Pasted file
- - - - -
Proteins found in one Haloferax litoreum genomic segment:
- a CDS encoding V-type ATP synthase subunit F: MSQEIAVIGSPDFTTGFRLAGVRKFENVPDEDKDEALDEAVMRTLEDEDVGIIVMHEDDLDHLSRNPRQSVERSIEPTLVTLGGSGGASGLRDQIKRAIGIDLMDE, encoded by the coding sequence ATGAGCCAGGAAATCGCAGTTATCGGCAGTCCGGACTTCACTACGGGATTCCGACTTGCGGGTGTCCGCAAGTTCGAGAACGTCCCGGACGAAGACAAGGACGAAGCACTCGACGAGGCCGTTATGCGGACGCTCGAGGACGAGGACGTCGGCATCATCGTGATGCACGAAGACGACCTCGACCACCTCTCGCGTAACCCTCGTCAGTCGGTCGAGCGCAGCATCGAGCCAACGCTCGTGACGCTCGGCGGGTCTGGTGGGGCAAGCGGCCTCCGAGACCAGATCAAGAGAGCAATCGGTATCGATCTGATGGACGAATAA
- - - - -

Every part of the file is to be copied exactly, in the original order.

Proteins found in one Haloferax litoreum genomic segment:
- a CDS encoding V-type ATP synthase subunit F: MSQEIAVIGSPDFTTGFRLAGVRKFENVPDEDKDEALDEAVMRTLEDEDVGIIVMHEDDLDHLSRNPRQSVERSIEPTLVTLGGSGGASGLRDQIKRAIGIDLMDE, encoded by the coding sequence ATGAGCCAGGAAATCGCAGTTATCGGCAGTCCGGACTTCACTACGGGATTCCGACTTGCGGGTGTCCGCAAGTTCGAGAACGTCCCGGACGAAGACAAGGACGAAGCACTCGACGAGGCCGTTATGCGGACGCTCGAGGACGAGGACGTCGGCATCATCGTGATGCACGAAGACGACCTCGACCACCTCTCGCGTAACCCTCGTCAGTCGGTCGAGCGCAGCATCGAGCCAACGCTCGTGACGCTCGGCGGGTCTGGTGGGGCAAGCGGCCTCCGAGACCAGATCAAGAGAGCAATCGGTATCGATCTGATGGACGAATAA